Optimizing venous drainage using an ultrasonic flow probe on the venous line

Joshua L. Walker, Haven A. Young, D. Scott Lawson, S. Adil Husain, John H. Calhoon

Research output: Contribution to journalArticlepeer-review

6 Scopus citations


The use of smaller cannulae for minimally invasive surgery techniques and/or aggressive miniaturization of the cardiopulmonary bypass (CPB) circuitry has necessitated the need to augment venous drainage to achieve adequate flow rates. Vacuum assisted venous drainage (VAVD) has become the dominant method to augment venous drainage. VAVD, however, has been associated with a number of known side effects including increased transmission of gaseous microemboli to the patient, venous line chatter, and increased arterial to venous shunts in the circuit. Historically, our practice has been to monitor the arterial output flow rate and to monitor VAVD by observing venous line chatter and changes in the venous reservoir level. In 2008 our pediatric cardiothoracic service began monitoring venous line flow rates by using a second ultrasonic flow probe placed on the venous line. After 12 months, our staff perfusionists reviewed the impact of monitoring venous line flow rates on VAVD and its known side effects on daily clinical practice. When monitoring venous line flow rates, empiric observation revealed that less overall vacuum pressure was needed for our CPB cases. This novel approach to monitoring venous drainage has aided us in providing optimal vacuum levels and therefore, may reduce some of the known side effects experienced with excessive VAVD.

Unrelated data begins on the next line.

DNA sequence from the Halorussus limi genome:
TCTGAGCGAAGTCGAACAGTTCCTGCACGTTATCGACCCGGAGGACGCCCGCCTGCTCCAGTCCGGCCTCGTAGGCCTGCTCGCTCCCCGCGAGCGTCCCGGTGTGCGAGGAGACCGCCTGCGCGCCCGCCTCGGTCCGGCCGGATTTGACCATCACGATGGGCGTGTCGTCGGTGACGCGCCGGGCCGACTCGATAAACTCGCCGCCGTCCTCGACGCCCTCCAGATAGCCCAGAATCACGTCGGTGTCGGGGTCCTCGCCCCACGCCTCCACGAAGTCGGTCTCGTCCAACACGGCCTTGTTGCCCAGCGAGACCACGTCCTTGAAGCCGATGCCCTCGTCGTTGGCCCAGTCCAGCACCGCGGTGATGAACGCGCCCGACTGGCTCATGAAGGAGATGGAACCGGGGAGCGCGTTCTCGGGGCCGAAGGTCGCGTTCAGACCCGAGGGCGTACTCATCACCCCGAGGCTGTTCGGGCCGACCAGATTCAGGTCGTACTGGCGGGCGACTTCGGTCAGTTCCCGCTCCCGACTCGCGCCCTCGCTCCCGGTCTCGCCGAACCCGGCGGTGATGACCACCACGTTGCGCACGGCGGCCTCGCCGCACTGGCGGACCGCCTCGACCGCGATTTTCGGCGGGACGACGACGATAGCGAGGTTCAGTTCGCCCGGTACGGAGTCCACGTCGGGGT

Original languageEnglish (US)
Pages (from-to)157-161
Number of pages5
JournalJournal of Extra-Corporeal Technology
Issue number3
StatePublished - Sep 2011


  • Ultrasound flow probe
  • Vacuum assisted venous drainage
  • Venous drainage
  • Venous/arterial flow mismatching

ASJC Scopus subject areas

  • Medicine (miscellaneous)
  • Health Professions (miscellaneous)
  • Cardiology and Cardiovascular Medicine


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